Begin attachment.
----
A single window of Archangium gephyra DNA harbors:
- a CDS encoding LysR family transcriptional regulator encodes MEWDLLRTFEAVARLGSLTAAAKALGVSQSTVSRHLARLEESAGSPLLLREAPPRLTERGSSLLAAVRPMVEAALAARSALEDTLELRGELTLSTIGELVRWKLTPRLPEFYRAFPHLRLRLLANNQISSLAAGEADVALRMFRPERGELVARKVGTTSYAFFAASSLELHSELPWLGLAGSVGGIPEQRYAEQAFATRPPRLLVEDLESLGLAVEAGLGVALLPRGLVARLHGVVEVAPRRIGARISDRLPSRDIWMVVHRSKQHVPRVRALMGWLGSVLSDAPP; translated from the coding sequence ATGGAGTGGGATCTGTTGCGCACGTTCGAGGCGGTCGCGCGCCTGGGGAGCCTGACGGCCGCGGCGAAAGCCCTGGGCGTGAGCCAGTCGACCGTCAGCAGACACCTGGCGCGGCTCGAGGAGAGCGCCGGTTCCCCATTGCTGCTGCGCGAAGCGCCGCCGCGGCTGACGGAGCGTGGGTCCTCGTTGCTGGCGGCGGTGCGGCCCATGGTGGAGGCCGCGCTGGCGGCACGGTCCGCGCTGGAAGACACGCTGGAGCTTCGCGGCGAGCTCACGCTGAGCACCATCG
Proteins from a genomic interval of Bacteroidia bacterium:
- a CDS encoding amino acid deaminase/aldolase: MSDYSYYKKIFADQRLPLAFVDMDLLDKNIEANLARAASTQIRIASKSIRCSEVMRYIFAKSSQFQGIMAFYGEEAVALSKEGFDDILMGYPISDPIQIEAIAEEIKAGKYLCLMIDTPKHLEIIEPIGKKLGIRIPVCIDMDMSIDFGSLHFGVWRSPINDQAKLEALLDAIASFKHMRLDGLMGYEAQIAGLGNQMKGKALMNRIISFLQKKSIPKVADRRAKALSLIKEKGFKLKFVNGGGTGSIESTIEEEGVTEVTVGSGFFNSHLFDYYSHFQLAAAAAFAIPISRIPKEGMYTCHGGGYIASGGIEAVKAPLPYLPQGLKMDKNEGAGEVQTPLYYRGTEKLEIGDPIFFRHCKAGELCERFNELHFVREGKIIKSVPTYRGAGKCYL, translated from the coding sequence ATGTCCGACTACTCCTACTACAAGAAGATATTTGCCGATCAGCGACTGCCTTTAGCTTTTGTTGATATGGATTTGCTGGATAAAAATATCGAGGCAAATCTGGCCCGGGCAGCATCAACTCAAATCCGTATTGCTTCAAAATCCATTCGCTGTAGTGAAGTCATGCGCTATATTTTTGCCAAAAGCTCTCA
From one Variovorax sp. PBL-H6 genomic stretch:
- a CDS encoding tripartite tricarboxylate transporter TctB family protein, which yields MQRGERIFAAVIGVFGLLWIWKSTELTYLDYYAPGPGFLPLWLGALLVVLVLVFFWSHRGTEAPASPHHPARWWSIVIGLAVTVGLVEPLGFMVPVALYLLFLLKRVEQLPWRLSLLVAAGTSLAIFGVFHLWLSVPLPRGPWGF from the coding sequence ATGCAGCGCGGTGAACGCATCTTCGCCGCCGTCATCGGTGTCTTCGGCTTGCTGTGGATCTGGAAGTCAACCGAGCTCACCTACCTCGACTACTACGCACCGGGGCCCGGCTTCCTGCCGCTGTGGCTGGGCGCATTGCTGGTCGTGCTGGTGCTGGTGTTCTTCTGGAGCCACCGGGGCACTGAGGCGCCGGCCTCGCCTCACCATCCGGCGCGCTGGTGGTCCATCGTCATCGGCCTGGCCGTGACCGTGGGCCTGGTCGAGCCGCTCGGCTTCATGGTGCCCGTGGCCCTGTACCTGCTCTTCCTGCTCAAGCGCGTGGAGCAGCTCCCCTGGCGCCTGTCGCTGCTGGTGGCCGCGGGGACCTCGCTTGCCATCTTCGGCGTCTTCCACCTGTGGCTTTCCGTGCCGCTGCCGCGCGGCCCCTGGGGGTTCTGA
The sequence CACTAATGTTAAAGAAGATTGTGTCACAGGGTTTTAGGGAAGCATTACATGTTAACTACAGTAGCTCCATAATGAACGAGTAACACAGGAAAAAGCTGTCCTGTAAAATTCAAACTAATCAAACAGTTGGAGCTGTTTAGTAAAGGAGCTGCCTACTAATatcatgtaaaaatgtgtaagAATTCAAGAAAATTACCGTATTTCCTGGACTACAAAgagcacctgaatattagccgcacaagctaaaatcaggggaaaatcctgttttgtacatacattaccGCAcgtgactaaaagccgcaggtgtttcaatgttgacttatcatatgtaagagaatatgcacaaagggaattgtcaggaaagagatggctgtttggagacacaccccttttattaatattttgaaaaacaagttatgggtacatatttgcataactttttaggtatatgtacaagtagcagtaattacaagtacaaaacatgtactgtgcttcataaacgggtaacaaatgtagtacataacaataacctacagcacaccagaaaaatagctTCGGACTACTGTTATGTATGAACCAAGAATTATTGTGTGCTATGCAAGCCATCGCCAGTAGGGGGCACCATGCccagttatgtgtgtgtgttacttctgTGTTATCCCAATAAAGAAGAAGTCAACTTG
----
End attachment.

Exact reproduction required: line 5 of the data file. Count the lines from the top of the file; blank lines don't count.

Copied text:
From one Variovorax sp. PBL-H6 genomic stretch: